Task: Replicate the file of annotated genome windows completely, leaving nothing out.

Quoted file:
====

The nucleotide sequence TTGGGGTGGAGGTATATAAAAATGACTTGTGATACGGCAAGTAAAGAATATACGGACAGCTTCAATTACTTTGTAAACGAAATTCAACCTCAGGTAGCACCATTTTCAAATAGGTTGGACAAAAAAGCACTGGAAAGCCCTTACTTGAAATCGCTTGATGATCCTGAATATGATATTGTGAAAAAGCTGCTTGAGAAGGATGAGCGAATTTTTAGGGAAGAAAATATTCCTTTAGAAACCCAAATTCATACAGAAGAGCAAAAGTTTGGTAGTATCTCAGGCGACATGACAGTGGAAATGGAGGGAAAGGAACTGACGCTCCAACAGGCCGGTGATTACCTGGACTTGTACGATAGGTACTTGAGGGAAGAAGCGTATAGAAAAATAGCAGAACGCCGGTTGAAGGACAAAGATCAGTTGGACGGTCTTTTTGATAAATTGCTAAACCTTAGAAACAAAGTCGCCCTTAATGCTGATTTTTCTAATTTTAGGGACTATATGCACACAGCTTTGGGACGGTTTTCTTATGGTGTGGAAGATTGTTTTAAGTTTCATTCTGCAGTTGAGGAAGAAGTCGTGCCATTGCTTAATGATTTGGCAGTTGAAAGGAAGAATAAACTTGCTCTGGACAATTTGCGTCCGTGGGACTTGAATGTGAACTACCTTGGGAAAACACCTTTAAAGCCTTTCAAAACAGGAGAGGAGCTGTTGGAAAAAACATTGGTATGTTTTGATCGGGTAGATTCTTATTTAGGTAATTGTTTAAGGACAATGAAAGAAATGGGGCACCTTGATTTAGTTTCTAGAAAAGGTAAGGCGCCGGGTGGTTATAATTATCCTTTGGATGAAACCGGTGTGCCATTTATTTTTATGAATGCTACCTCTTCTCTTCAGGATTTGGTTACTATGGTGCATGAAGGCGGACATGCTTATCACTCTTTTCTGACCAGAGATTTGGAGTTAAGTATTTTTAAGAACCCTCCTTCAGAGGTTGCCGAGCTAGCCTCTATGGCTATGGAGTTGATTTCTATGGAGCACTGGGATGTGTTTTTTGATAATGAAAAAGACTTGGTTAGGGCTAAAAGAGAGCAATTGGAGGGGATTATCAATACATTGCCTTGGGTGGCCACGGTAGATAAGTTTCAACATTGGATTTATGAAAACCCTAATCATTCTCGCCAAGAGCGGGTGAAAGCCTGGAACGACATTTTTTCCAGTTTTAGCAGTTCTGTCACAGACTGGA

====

The nucleotide sequence TTGGGGTGGAGGTATATAAAAATGACTTGTGATACGGCAAGTAAAGAATATACGGACAGCTTCAATTACTTTGTAAACGAAATTCAACCTCAGGTAGCACCATTTTCAAATAGGTTGGACAAAAAAGCACTGGAAAGCCCTTACTTGAAATCGCTTGATGATCCTGAATATGATATTGTGAAAAAGCTGCTTGAGAAGGATGAGCGAATTTTTAGGGAAGAAAATATTCCTTTAGAAACCCAAATTCATACAGAAGAGCAAAAGTTTGGTAGTATCTCAGGCGACATGACAGTGGAAATGGAGGGAAAGGAACTGACGCTCCAACAGGCCGGTGATTACCTGGACTTGTACGATAGGTACTTGAGGGAAGAAGCGTATAGAAAAATAGCAGAACGCCGGTTGAAGGACAAAGATCAGTTGGACGGTCTTTTTGATAAATTGCTAAACCTTAGAAACAAAGTCGCCCTTAATGCTGATTTTTCTAATTTTAGGGACTATATGCACACAGCTTTGGGACGGTTTTCTTATGGTGTGGAAGATTGTTTTAAGTTTCATTCTGCAGTTGAGGAAGAAGTCGTGCCATTGCTTAATGATTTGGCAGTTGAAAGGAAGAATAAACTTGCTCTGGACAATTTGCGTCCGTGGGACTTGAATGTGAACTACCTTGGGAAAACACCTTTAAAGCCTTTCAAAACAGGAGAGGAGCTGTTGGAAAAAACATTGGTATGTTTTGATCGGGTAGATTCTTATTTAGGTAATTGTTTAAGGACAATGAAAGAAATGGGGCACCTTGATTTAGTTTCTAGAAAAGGTAAGGCGCCGGGTGGTTATAATTATCCTTTGGATGAAACCGGTGTGCCATTTATTTTTATGAATGCTACCTCTTCTCTTCAGGATTTGGTTACTATGGTGCATGAAGGCGGACATGCTTATCACTCTTTTCTGACCAGAGATTTGGAGTTAAGTATTTTTAAGAACCCTCCTTCAGAGGTTGCCGAGCTAGCCTCTATGGCTATGGAGTTGATTTCTATGGAGCACTGGGATGTGTTTTTTGATAATGAAAAAGACTTGGTTAGGGCTAAAAGAGAGCAATTGGAGGGGATTATCAATACATTGCCTTGGGTGGCCACGGTAGATAAGTTTCAACATTGGATTTATGAAAACCCTAATCATTCTCGCCAAGAGCGGGTGAAAGCCTGGAACGACATTTTTTCCAGTTTTAGCAGTTCTGTCACAGACTGGA